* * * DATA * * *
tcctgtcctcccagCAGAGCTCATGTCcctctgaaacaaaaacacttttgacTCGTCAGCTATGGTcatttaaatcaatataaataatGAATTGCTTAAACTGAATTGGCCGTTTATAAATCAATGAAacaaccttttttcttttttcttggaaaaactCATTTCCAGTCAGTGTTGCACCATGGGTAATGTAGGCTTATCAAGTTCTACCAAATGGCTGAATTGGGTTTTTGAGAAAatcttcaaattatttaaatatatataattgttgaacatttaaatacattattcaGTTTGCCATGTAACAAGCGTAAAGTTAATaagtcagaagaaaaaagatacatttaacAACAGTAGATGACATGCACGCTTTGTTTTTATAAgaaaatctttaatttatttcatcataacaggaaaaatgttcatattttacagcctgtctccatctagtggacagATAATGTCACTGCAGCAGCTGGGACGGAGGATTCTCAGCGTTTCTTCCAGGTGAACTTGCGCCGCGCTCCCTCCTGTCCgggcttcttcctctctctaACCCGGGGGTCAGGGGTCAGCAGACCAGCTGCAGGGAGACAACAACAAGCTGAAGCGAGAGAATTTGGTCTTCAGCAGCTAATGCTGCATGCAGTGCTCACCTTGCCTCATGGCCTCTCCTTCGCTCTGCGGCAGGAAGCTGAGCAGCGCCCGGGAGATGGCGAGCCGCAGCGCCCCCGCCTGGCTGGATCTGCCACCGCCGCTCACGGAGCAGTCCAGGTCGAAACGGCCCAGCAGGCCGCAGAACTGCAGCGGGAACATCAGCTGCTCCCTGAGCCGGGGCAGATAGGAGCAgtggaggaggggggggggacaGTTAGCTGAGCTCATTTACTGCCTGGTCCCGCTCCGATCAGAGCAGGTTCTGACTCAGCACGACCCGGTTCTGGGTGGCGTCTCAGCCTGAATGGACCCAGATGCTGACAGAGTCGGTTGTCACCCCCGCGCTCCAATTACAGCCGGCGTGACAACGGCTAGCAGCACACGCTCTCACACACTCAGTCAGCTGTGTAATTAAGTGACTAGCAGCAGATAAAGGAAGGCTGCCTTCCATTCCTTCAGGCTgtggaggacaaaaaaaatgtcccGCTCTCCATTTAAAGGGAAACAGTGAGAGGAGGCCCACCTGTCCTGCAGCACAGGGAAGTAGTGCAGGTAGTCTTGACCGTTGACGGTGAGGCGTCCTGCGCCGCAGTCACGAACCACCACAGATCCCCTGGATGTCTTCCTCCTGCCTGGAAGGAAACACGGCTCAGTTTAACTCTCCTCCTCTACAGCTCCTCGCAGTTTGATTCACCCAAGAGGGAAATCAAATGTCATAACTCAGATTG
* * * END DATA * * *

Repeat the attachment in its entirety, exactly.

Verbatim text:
tcctgtcctcccagCAGAGCTCATGTCcctctgaaacaaaaacacttttgacTCGTCAGCTATGGTcatttaaatcaatataaataatGAATTGCTTAAACTGAATTGGCCGTTTATAAATCAATGAAacaaccttttttcttttttcttggaaaaactCATTTCCAGTCAGTGTTGCACCATGGGTAATGTAGGCTTATCAAGTTCTACCAAATGGCTGAATTGGGTTTTTGAGAAAatcttcaaattatttaaatatatataattgttgaacatttaaatacattattcaGTTTGCCATGTAACAAGCGTAAAGTTAATaagtcagaagaaaaaagatacatttaacAACAGTAGATGACATGCACGCTTTGTTTTTATAAgaaaatctttaatttatttcatcataacaggaaaaatgttcatattttacagcctgtctccatctagtggacagATAATGTCACTGCAGCAGCTGGGACGGAGGATTCTCAGCGTTTCTTCCAGGTGAACTTGCGCCGCGCTCCCTCCTGTCCgggcttcttcctctctctaACCCGGGGGTCAGGGGTCAGCAGACCAGCTGCAGGGAGACAACAACAAGCTGAAGCGAGAGAATTTGGTCTTCAGCAGCTAATGCTGCATGCAGTGCTCACCTTGCCTCATGGCCTCTCCTTCGCTCTGCGGCAGGAAGCTGAGCAGCGCCCGGGAGATGGCGAGCCGCAGCGCCCCCGCCTGGCTGGATCTGCCACCGCCGCTCACGGAGCAGTCCAGGTCGAAACGGCCCAGCAGGCCGCAGAACTGCAGCGGGAACATCAGCTGCTCCCTGAGCCGGGGCAGATAGGAGCAgtggaggaggggggggggacaGTTAGCTGAGCTCATTTACTGCCTGGTCCCGCTCCGATCAGAGCAGGTTCTGACTCAGCACGACCCGGTTCTGGGTGGCGTCTCAGCCTGAATGGACCCAGATGCTGACAGAGTCGGTTGTCACCCCCGCGCTCCAATTACAGCCGGCGTGACAACGGCTAGCAGCACACGCTCTCACACACTCAGTCAGCTGTGTAATTAAGTGACTAGCAGCAGATAAAGGAAGGCTGCCTTCCATTCCTTCAGGCTgtggaggacaaaaaaaatgtcccGCTCTCCATTTAAAGGGAAACAGTGAGAGGAGGCCCACCTGTCCTGCAGCACAGGGAAGTAGTGCAGGTAGTCTTGACCGTTGACGGTGAGGCGTCCTGCGCCGCAGTCACGAACCACCACAGATCCCCTGGATGTCTTCCTCCTGCCTGGAAGGAAACACGGCTCAGTTTAACTCTCCTCCTCTACAGCTCCTCGCAGTTTGATTCACCCAAGAGGGAAATCAAATGTCATAACTCAGATTG